One of the theories underlying managed care is that by monitoring and controlling health care use, insurers can reduce health care expenditures and perhaps increase enrollee health. In the RAND health insurance experiment, enrollment in the prepaid Group Health Cooperative of Puget Sound reduced the likelihood of a hospital admission by 35 percent compared with a fee-for-service population (Manning et al. 1987).5 However, as an explanation of hospital consolidation this finding needs embellishment because most economic models of mergers predict that the incentive to merge increases with the demand for the product (e.g., Deneckere and Davidson 1985). The intuition behind this result is straightforward—the larger the market the larger the profit gains from market power.
However, it is possible to conceive of circumstances in which a decline in demand for inpatient services leads to hospital consolidation. If demand falls far enough so the market can no longer support the old number of hospitals under the old ownership structure, then there may be an incentive to merge. According to neo-classical economic theory, if the reduction in demand leads to lower prices and if price falls below average variable cost, the market will remove capacity in some way. Hospital closure is one way to reduce capacity. But, because hospital assets have “high specificity” and few alternative uses, hospitals may seek to raise price above average cost by combining operations in order to achieve efficiencies which reduce average costs and/or to use market power to raise prices. This explanation requires that hospitals value autonomy as well as profits. If autonomy were not valued, the hospitals would have been better off by consolidating earlier. Given the hospital industry's historical basis as a decentralized, community-based system, the assumption of autonomy being valued is plausible.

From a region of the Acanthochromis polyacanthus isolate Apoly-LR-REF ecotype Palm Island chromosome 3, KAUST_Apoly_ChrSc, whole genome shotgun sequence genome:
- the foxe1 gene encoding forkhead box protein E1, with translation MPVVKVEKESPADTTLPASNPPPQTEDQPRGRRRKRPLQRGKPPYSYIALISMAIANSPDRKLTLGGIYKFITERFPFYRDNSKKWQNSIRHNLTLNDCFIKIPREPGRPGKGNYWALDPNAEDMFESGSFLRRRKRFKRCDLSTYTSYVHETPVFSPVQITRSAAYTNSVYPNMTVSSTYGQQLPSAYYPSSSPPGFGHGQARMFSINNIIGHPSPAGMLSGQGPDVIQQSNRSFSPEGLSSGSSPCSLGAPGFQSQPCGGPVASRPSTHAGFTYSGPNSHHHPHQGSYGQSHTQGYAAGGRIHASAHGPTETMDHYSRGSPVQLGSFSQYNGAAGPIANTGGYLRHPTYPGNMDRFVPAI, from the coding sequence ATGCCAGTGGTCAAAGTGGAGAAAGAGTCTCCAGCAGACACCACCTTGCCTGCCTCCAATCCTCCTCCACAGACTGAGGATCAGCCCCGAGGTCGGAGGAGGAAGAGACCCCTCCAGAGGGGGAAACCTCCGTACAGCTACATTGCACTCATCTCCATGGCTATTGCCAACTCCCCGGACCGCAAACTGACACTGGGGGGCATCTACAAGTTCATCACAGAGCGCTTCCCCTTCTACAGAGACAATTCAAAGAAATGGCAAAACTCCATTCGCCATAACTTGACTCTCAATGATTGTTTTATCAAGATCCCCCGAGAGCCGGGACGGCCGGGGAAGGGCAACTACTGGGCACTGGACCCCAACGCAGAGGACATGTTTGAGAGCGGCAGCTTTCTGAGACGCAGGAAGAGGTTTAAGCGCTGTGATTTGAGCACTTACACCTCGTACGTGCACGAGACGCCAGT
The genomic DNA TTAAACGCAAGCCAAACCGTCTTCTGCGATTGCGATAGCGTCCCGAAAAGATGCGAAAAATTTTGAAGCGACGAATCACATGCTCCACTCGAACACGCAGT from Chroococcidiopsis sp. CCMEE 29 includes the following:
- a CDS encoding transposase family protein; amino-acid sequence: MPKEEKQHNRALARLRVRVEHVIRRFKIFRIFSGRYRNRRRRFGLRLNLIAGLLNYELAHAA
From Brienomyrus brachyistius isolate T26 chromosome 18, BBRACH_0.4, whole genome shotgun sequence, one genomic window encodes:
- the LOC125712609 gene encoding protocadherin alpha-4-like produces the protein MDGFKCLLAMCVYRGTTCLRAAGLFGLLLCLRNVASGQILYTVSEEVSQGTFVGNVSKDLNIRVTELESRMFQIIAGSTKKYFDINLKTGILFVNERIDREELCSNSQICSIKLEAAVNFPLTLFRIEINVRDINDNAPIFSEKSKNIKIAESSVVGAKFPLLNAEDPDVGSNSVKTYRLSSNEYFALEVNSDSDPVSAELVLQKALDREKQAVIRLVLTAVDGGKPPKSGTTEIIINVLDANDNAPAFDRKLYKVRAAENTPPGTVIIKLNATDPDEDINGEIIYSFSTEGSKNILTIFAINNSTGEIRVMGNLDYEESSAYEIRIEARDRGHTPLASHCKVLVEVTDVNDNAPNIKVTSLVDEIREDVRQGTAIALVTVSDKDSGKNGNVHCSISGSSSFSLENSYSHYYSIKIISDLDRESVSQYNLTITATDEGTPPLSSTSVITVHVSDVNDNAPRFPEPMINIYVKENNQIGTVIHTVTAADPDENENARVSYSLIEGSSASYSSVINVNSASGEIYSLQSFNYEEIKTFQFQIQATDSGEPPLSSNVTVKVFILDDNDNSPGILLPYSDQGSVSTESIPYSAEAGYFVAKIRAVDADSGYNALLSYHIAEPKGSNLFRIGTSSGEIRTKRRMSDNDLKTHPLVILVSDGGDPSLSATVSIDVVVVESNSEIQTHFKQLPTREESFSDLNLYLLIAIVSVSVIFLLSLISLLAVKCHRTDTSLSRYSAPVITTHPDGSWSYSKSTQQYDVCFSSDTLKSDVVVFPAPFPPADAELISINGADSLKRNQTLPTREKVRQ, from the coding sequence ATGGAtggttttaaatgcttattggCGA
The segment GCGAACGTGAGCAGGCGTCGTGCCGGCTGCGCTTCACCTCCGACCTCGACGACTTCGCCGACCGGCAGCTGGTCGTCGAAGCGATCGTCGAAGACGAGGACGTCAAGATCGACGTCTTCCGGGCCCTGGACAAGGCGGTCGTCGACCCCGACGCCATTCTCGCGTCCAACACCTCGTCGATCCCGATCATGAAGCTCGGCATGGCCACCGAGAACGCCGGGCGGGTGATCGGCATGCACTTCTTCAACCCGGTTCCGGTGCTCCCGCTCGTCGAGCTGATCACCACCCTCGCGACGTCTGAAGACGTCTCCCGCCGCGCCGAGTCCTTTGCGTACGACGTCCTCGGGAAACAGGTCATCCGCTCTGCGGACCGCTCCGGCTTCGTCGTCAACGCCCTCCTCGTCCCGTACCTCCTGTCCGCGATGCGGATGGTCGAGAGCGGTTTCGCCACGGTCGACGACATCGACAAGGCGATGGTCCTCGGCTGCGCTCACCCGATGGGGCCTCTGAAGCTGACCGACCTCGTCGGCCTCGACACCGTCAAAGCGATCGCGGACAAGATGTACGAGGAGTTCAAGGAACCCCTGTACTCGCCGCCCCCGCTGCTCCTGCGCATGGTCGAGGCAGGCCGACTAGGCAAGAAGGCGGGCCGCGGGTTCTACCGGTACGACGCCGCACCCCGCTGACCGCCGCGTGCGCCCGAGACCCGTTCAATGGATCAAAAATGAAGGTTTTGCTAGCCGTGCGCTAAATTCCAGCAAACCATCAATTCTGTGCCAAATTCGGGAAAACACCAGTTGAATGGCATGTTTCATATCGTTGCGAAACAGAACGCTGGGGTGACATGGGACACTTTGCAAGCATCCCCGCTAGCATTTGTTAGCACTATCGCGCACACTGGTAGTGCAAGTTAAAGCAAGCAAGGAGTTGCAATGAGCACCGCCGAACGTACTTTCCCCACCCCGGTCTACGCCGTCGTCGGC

The second reason that increases in managed care might trigger hospital consolidation is based on the ability of MCOs to bargain effectively with hospitals over prices. By selective contracting, MCOs increase their bargaining leverage with hospitals vis-à-vis indemnity plans, increasing the price elasticity of demand for hospital services. This explanation applies to a broad shift in contracting practices that may have been initiated by the rise of HMOs and were subsequently adopted by other forms of managed care and nonmanaged care health insurance plans. However, the effect of increasing the price elasticity of demand on the benefits of consolidation is theoretically ambiguous.
The third possible reason why managed care may increase hospital consolidation is that by forming an integrated delivery system the hospitals are better able to manage patient care and better able to engage in capitation arrangements with health plans. Better management occurs through vertical (with physician groups) and horizontal (with other hospitals) arrangements that can manage care for a geographically dispersed population. MCOs then contract with the integrated delivery systems, delegating care management to the integrated delivery system. But, the development of integrated delivery systems is a weak explanation for the effect of managed care on hospital consolidation. Capitated hospital arrangements never became widespread and integrated delivery systems ultimately “did not work” (Burns and Pauly 2002).